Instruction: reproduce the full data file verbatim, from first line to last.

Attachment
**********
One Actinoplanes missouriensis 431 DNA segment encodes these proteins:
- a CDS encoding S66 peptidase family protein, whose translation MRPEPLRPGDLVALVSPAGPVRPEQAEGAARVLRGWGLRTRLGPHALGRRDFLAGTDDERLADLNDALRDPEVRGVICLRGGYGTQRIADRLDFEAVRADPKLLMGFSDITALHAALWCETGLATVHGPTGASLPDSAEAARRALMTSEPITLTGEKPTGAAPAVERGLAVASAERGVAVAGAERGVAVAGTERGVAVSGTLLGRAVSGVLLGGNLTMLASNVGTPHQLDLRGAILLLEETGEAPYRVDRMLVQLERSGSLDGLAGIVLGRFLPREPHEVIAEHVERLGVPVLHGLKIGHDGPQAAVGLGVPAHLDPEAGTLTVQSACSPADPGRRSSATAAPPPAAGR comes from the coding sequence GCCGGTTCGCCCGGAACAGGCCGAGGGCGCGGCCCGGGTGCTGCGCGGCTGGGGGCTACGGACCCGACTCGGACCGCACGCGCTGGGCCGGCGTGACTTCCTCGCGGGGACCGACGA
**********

One Actinoplanes missouriensis 431 DNA segment encodes these proteins:
- a CDS encoding S66 peptidase family protein, whose translation MRPEPLRPGDLVALVSPAGPVRPEQAEGAARVLRGWGLRTRLGPHALGRRDFLAGTDDERLADLNDALRDPEVRGVICLRGGYGTQRIADRLDFEAVRADPKLLMGFSDITALHAALWCETGLATVHGPTGASLPDSAEAARRALMTSEPITLTGEKPTGAAPAVERGLAVASAERGVAVAGAERGVAVAGTERGVAVSGTLLGRAVSGVLLGGNLTMLASNVGTPHQLDLRGAILLLEETGEAPYRVDRMLVQLERSGSLDGLAGIVLGRFLPREPHEVIAEHVERLGVPVLHGLKIGHDGPQAAVGLGVPAHLDPEAGTLTVQSACSPADPGRRSSATAAPPPAAGR comes from the coding sequence GCCGGTTCGCCCGGAACAGGCCGAGGGCGCGGCCCGGGTGCTGCGCGGCTGGGGGCTACGGACCCGACTCGGACCGCACGCGCTGGGCCGGCGTGACTTCCTCGCGGGGACCGACGA